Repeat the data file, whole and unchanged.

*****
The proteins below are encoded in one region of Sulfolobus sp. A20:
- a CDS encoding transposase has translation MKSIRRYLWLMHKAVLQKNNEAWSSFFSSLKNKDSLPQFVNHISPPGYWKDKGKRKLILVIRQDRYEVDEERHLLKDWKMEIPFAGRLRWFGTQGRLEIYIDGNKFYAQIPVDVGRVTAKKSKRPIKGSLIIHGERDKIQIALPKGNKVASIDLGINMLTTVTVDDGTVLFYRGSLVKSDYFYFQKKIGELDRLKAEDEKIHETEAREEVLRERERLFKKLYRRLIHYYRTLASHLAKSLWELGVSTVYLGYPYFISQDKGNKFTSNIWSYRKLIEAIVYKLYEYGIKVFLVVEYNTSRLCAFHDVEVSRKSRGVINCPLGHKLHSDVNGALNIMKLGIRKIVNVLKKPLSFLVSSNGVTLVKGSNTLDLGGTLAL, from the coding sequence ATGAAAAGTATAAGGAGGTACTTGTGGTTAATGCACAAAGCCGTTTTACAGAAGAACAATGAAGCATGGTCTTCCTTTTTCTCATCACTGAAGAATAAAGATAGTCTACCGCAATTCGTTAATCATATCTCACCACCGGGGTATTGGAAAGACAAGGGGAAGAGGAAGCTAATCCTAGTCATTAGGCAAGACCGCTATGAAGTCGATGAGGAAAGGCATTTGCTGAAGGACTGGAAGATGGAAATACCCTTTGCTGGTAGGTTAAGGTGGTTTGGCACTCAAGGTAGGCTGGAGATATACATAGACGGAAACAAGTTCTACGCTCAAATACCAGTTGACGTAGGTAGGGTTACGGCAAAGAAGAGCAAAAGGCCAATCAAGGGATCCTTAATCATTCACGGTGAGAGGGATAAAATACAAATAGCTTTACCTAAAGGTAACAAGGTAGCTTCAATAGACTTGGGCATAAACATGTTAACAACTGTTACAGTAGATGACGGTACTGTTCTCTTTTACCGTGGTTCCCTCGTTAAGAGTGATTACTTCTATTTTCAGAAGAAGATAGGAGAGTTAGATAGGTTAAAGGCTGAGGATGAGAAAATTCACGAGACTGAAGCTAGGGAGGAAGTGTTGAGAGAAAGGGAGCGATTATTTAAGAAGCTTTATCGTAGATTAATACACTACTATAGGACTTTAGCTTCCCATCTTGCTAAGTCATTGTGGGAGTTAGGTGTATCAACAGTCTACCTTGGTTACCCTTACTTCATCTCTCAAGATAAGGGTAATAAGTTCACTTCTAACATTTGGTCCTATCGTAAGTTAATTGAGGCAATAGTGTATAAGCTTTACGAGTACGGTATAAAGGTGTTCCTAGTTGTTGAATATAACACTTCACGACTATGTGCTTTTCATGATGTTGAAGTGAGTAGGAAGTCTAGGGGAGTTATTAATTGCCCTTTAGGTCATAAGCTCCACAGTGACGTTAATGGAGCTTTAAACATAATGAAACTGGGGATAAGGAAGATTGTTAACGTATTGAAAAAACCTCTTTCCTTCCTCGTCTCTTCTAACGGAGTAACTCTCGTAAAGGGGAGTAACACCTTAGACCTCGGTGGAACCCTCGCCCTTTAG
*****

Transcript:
The proteins below are encoded in one region of Sulfolobus sp. A20:
- a CDS encoding transposase has translation MKSIRRYLWLMHKAVLQKNNEAWSSFFSSLKNKDSLPQFVNHISPPGYWKDKGKRKLILVIRQDRYEVDEERHLLKDWKMEIPFAGRLRWFGTQGRLEIYIDGNKFYAQIPVDVGRVTAKKSKRPIKGSLIIHGERDKIQIALPKGNKVASIDLGINMLTTVTVDDGTVLFYRGSLVKSDYFYFQKKIGELDRLKAEDEKIHETEAREEVLRERERLFKKLYRRLIHYYRTLASHLAKSLWELGVSTVYLGYPYFISQDKGNKFTSNIWSYRKLIEAIVYKLYEYGIKVFLVVEYNTSRLCAFHDVEVSRKSRGVINCPLGHKLHSDVNGALNIMKLGIRKIVNVLKKPLSFLVSSNGVTLVKGSNTLDLGGTLAL, from the coding sequence ATGAAAAGTATAAGGAGGTACTTGTGGTTAATGCACAAAGCCGTTTTACAGAAGAACAATGAAGCATGGTCTTCCTTTTTCTCATCACTGAAGAATAAAGATAGTCTACCGCAATTCGTTAATCATATCTCACCACCGGGGTATTGGAAAGACAAGGGGAAGAGGAAGCTAATCCTAGTCATTAGGCAAGACCGCTATGAAGTCGATGAGGAAAGGCATTTGCTGAAGGACTGGAAGATGGAAATACCCTTTGCTGGTAGGTTAAGGTGGTTTGGCACTCAAGGTAGGCTGGAGATATACATAGACGGAAACAAGTTCTACGCTCAAATACCAGTTGACGTAGGTAGGGTTACGGCAAAGAAGAGCAAAAGGCCAATCAAGGGATCCTTAATCATTCACGGTGAGAGGGATAAAATACAAATAGCTTTACCTAAAGGTAACAAGGTAGCTTCAATAGACTTGGGCATAAACATGTTAACAACTGTTACAGTAGATGACGGTACTGTTCTCTTTTACCGTGGTTCCCTCGTTAAGAGTGATTACTTCTATTTTCAGAAGAAGATAGGAGAGTTAGATAGGTTAAAGGCTGAGGATGAGAAAATTCACGAGACTGAAGCTAGGGAGGAAGTGTTGAGAGAAAGGGAGCGATTATTTAAGAAGCTTTATCGTAGATTAATACACTACTATAGGACTTTAGCTTCCCATCTTGCTAAGTCATTGTGGGAGTTAGGTGTATCAACAGTCTACCTTGGTTACCCTTACTTCATCTCTCAAGATAAGGGTAATAAGTTCACTTCTAACATTTGGTCCTATCGTAAGTTAATTGAGGCAATAGTGTATAAGCTTTACGAGTACGGTATAAAGGTGTTCCTAGTTGTTGAATATAACACTTCACGACTATGTGCTTTTCATGATGTTGAAGTGAGTAGGAAGTCTAGGGGAGTTATTAATTGCCCTTTAGGTCATAAGCTCCACAGTGACGTTAATGGAGCTTTAAACATAATGAAACTGGGGATAAGGAAGATTGTTAACGTATTGAAAAAACCTCTTTCCTTCCTCGTCTCTTCTAACGGAGTAACTCTCGTAAAGGGGAGTAACACCTTAGACCTCGGTGGAACCCTCGCCCTTTAG